L’horos b’yom ha’tamei uv’yom ha’tahor zos toras ha’tzara’as (14:57)
A doctor in Jerusalem once approached the Tzitz Eliezer, Rav Eliezer Waldenberg, with an interesting legal question. As part of his medical training, he took the Hippocratic oath, in which a doctor swears to practice medicine ethically and to focus his professional efforts on the well-being of his patients. One component of the oath is a promise by the doctor that all information that he has about his patients will remain confidential.
As such, the doctor questioned whether he was permitted to take medical students with him as he made his rounds checking on his patients. The doctor was concerned that perhaps doing so placed the patients in an uncomfortable situation since the students became aware of their medical diagnoses and discussed them with the doctor. The doctor asked the Tzitz Eliezer whether this practice is permitted according to the oath that he took.
Rav Waldenberg responded that from this perspective, there is no room for concern. At the time that the doctor took the oath, he was aware that standard medical practice involves the use of patients for the training of medical students, and he certainly did not have in mind that this oath would preclude him from engaging in this common activity. Further, Chazal point out (Taanis 7a) that a teacher often learns a great deal from his students, as answering their questions helps him to crystallize his own understanding of the material. As such, the practice of discussing patients’ cases with students actually benefits the doctor by increasing his medical knowledge and skills, and it is in the best interest of the patients that he do so.
However, Rav Waldenberg suggested that there may be other grounds to prevent the doctor from engaging in this practice. The Netziv writes that when an affliction was brought before a Kohen for a ruling on its status, he would call together other Kohanim in order to discuss it with them and transmit to them his tradition regarding which afflictions are pure and which are impure, as the verse says “l’horos b’yom ha’tamei uv’yom ha’tahor” – to teach on which day it is impure and on which day it is pure. This was necessary because the laws governing the various types of afflictions are intricate and complex.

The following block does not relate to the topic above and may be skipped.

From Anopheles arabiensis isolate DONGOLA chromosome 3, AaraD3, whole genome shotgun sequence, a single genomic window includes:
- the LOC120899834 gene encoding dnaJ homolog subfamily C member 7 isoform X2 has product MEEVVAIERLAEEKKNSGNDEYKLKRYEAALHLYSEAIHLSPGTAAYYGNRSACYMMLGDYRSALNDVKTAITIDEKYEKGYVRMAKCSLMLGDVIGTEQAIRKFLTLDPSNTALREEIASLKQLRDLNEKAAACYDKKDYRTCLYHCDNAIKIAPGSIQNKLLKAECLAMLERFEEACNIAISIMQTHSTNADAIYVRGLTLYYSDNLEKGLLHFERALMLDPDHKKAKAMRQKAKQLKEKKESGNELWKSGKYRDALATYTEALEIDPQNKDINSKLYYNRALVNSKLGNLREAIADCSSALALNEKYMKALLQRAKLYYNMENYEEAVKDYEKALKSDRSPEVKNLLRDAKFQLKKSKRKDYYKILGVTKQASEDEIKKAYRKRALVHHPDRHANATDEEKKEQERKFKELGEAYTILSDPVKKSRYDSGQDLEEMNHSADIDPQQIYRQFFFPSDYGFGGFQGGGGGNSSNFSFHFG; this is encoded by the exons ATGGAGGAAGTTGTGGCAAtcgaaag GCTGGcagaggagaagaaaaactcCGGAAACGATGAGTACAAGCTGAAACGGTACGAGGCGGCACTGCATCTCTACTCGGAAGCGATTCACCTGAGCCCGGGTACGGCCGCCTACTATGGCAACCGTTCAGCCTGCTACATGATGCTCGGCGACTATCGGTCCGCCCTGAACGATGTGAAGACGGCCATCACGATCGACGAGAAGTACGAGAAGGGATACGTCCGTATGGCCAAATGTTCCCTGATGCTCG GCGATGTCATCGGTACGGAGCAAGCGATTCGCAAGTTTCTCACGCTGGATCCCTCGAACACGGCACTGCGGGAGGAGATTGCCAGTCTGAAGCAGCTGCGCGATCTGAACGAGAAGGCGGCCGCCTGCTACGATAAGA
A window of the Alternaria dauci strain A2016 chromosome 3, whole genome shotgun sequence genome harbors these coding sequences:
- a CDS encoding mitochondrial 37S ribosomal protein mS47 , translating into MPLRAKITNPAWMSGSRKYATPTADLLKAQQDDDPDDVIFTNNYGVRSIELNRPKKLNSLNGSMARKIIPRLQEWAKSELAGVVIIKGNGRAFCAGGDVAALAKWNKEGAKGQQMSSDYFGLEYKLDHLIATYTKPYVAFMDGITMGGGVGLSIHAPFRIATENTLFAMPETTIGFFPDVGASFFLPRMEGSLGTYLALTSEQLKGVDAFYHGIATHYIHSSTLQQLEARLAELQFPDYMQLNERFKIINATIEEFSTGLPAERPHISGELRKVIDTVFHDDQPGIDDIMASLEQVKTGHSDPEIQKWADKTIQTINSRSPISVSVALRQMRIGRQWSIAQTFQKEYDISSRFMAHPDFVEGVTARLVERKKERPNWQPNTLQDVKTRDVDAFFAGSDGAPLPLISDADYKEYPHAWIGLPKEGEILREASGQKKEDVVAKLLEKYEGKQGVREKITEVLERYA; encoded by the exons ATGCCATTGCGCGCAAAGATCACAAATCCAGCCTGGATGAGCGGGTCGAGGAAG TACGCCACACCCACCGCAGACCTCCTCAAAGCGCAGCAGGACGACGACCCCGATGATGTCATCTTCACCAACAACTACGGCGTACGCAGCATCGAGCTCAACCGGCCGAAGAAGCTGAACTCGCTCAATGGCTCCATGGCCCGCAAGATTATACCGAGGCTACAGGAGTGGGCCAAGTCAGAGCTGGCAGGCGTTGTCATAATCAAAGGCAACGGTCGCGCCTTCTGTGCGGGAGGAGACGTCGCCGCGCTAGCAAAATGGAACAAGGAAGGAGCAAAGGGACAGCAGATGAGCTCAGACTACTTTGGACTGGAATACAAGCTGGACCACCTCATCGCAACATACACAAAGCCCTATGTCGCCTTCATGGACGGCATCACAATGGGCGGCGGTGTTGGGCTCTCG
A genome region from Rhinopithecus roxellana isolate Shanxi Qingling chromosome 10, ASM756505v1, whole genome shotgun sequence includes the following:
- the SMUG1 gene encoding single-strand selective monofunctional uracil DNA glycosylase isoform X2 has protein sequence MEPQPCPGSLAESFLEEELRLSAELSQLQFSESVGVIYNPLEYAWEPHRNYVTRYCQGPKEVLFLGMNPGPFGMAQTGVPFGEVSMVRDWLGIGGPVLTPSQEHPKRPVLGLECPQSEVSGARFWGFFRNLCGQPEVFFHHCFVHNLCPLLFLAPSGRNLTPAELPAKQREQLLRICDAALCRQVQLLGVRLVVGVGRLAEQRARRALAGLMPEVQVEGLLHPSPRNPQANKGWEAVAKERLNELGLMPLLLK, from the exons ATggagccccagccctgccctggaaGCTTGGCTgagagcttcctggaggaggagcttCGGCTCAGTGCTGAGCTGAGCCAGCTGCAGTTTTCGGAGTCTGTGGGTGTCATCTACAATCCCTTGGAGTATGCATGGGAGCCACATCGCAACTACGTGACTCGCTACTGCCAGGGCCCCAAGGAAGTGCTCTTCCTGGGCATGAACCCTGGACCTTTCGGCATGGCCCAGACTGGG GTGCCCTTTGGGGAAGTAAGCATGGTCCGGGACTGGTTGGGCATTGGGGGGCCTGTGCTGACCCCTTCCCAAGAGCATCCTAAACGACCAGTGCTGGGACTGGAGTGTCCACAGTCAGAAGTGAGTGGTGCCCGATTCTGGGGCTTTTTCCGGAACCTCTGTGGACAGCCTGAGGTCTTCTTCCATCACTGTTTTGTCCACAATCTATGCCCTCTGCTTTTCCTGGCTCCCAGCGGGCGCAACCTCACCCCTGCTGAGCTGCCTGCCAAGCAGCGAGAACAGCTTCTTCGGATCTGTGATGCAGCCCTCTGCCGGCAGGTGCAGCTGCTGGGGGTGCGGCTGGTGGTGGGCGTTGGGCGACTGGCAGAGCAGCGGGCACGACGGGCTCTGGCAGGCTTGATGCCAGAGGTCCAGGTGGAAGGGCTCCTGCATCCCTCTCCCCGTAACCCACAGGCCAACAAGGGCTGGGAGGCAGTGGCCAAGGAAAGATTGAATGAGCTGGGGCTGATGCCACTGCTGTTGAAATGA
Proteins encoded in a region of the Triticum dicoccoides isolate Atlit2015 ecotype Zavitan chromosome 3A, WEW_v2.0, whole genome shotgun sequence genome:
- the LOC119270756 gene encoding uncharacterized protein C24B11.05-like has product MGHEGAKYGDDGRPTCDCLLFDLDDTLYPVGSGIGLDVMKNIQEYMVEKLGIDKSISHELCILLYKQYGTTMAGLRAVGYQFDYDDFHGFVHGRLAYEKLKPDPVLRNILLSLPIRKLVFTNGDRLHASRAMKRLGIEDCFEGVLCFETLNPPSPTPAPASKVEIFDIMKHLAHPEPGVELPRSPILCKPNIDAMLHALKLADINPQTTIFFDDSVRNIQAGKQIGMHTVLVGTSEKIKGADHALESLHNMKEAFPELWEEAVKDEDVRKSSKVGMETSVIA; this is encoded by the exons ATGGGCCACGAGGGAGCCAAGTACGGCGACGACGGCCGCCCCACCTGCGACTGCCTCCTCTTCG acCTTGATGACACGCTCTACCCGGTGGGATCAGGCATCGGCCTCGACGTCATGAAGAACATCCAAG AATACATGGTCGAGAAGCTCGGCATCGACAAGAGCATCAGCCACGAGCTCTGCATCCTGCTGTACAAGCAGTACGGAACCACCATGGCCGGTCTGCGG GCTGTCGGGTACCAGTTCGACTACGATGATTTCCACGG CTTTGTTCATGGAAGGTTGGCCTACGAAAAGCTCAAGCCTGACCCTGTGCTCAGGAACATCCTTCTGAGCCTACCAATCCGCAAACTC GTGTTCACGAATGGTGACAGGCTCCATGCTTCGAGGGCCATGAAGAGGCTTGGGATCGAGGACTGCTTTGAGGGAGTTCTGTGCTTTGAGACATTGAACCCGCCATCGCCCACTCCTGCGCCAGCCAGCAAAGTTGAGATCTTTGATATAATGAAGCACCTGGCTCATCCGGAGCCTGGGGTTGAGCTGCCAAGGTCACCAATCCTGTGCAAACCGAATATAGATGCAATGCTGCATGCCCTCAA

However, the verse ends off by stating “zos toras hatzara’as,” meaning that the permissibility of gathering together students to examine and discuss a person’s body and its afflictions is not global in nature, but is limited to the case of an affliction of tzara’as. Because the person who became afflicted demonstrated disrespect toward others in speaking negatively about them, the Torah was not concerned about his potential embarrassment. One may derive from here the Netziv that the practice of a doctor humiliating and demeaning a sick person by showing off his illness to others would not be allowed. As a result, Rav Waldenberg advised the doctor to gently solicit the consent of his patients to be studied and examined by the medical students, but in the event that they refuse, their wishes must be respected.
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Parsha Points to Ponder (and sources which discuss them):
1) Since most of the laws governing a person with tzara’as are contained in Parshas Tazria, wouldn’t it be more logical to call it Parshas Metzora, and similarly, since the impurities which result from bodily emissions are discussed at the end of Parshas Metzora, why isn’t the impurity of a woman who has given birth mentioned there instead of at the beginning of Parshas Tazria? (Yad Av)
2) Can a Kohen who is presently a metzora assist in the purification process of another metzora? (Toras Kohanim, Rambam Hilchos Tumas Tzara’as 11:6, Minchas Chinuch 173:12, Afikei Yam 2:34, Ayeles HaShachar 14:3)
3) The Torah mentions that part of the process of purifying the metzora involves cedar wood, crimson thread, and hyssop (14:4). Rashi explains that because one of the causes of tzara’as is a haughty spirit, the Torah is hinting that the cure for a person who has made himself arrogant like the mighty cedar is to lower himself and become humble like the small hyssop bush. As the hyssop bush is taller than the animal from which the wool thread is dyed crimson (Niddah 26a), wouldn’t it have been more appropriate to list them in order from tallest to shortest, which is indeed the order in which they are listed in reference to their use in preparing the ashes of the red heifer (Bamidbar 19:6)? (Taima D’Kra)
© 2011 by Oizer Alport.